To check our answer, we can
multiply the length and the width that we’ve calculated together and confirm that
the area is indeed equal to 78 centimeters squared.

Now, in this example, the quadratic
equation we had to factor had a leading coefficient, that’s the coefficient of 𝑤
squared, equal to one. In our final example, we’ll remind
ourselves how to solve quadratic equations by factoring when the leading coefficient
is not equal to one.

Find the positive number which is
66 less than twice its square.

To answer this question, we’re
going to need to use some algebra, and we’re going to need to form an equation. So let’s introduce a letter to
represent this positive number. We can call it whatever we like;
let’s call it 𝑥. We’re told that 𝑥 is 66 less than
twice its square. Now, the square of 𝑥 can be
written as 𝑥 squared. Twice its square means we’re
multiplying this by two, so that gives two 𝑥 squared. And we then want 66 less than this
value. So we have the expression two 𝑥
squared minus 66. But remember, this is equal to the
number itself. So as an equation, we have two 𝑥
squared minus 66 is equal to 𝑥. We’ve therefore formulated this
problem as a quadratic equation. And we now need to solve it in
order to find the value of 𝑥.

We want to collect all of the terms
on the same side of the equation. Which we can do by subtracting 𝑥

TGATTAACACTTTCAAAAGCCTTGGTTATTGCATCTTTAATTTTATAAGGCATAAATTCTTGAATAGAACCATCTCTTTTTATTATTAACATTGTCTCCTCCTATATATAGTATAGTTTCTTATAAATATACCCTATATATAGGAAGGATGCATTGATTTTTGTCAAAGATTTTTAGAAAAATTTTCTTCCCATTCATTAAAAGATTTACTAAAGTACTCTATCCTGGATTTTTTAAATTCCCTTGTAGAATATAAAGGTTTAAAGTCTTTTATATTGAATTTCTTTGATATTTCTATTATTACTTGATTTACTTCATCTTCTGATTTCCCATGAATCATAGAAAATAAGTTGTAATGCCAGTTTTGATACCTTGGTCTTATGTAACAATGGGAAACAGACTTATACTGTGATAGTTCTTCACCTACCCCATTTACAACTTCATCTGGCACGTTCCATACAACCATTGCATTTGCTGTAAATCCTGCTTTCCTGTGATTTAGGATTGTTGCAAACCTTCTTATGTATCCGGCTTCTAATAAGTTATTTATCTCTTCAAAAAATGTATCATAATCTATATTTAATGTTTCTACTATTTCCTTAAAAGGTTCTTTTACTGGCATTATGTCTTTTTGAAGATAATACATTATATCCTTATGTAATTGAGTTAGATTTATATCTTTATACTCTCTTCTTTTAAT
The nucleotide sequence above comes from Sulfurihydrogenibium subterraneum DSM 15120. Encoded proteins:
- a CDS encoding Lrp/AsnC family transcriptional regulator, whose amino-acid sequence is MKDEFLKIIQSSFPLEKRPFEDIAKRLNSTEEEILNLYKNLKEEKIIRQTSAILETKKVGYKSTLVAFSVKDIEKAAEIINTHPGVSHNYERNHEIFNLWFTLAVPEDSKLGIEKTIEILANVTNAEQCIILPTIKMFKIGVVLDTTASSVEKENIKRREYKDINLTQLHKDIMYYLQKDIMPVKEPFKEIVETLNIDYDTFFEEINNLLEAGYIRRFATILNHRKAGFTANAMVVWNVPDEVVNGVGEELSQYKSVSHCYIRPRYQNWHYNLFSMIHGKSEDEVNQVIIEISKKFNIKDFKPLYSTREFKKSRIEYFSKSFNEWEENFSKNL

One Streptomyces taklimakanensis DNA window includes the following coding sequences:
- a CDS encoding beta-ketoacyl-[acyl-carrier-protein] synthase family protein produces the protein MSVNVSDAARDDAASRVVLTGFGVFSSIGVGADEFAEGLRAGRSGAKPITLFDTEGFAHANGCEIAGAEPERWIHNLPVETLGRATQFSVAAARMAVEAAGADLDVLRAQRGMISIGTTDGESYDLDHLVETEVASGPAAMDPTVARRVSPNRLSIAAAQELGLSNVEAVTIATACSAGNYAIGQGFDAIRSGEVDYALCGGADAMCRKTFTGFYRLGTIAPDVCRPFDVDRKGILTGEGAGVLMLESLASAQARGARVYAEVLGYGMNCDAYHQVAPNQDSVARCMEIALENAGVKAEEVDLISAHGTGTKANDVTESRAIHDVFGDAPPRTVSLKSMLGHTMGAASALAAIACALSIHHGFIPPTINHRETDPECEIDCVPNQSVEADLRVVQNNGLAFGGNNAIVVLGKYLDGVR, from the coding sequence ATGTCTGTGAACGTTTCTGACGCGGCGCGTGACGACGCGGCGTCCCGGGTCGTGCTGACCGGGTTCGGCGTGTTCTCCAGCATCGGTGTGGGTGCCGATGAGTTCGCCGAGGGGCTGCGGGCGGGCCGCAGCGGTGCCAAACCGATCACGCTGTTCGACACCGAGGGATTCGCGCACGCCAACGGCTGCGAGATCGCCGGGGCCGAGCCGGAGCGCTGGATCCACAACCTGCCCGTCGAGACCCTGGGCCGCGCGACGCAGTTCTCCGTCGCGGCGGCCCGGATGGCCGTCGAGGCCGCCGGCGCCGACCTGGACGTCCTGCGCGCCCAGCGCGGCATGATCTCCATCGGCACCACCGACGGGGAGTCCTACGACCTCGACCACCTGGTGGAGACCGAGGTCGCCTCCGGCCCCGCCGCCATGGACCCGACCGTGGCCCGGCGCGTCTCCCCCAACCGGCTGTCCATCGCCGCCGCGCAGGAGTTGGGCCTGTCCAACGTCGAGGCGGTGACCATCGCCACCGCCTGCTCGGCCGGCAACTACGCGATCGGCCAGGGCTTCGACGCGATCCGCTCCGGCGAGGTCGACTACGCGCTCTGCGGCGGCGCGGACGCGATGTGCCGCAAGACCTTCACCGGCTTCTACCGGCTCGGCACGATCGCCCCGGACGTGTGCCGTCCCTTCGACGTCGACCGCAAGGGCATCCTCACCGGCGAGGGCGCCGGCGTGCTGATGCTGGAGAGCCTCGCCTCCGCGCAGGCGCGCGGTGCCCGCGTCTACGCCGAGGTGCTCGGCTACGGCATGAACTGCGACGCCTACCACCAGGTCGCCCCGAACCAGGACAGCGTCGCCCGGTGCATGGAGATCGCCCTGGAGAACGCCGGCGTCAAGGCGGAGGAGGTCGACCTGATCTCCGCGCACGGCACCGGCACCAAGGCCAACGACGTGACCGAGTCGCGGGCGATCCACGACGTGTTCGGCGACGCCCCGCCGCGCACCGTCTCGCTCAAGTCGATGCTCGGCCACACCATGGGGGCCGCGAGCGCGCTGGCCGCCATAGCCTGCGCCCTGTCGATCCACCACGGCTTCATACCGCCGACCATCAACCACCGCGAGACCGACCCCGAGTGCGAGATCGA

from each side, giving two 𝑥 squared minus 𝑥 minus 66 equals zero, which is a
quadratic equation in its most easily recognizable form. Now, we want to solve this
quadratic equation by factoring. But notice that the coefficient of
𝑥 squared, the leading coefficient, is not equal to one. So we’re going to use the method of
factoring by grouping. We look for two numbers whose sum
is the coefficient of 𝑥, that’s negative one, and whose product is the product of
the coefficient of 𝑥 squared and the constant term. That’s two times negative 66 which
is negative 132.

The more familiar you are with your
times tables, the more quickly you’ll spot these two numbers. They’re negative 12 and positive
11. Now, the next step may look a
little strange. What we’re going to do is take that
term of negative 𝑥 and rewrite it using these two numbers. We’re going to rewrite it as
negative 12𝑥 plus 11𝑥. So we now have our quadratic
equation with four terms, two 𝑥 squared minus 12𝑥 plus 11𝑥 minus 66 is equal to
zero. Next, what we’re going to do is
split this quadratic equation in half. And we’re going to factor the two
halves separately.

Looking at the first half, two 𝑥
squared minus 12𝑥, these two terms have a common factor of two 𝑥. And if we take this out, we’re then
left with 𝑥 minus six. So the first half factors as two 𝑥
multiplied by 𝑥 minus six. Looking at the second half of our
quadratic, 11𝑥 minus 66, these two terms have a common factor of 11. And once we’ve factored by 11,
we’re left with 𝑥 minus six inside the parentheses. So the second half of our quadratic
factorizes as 11 multiplied by 𝑥 minus six.

Now, the key point, and this will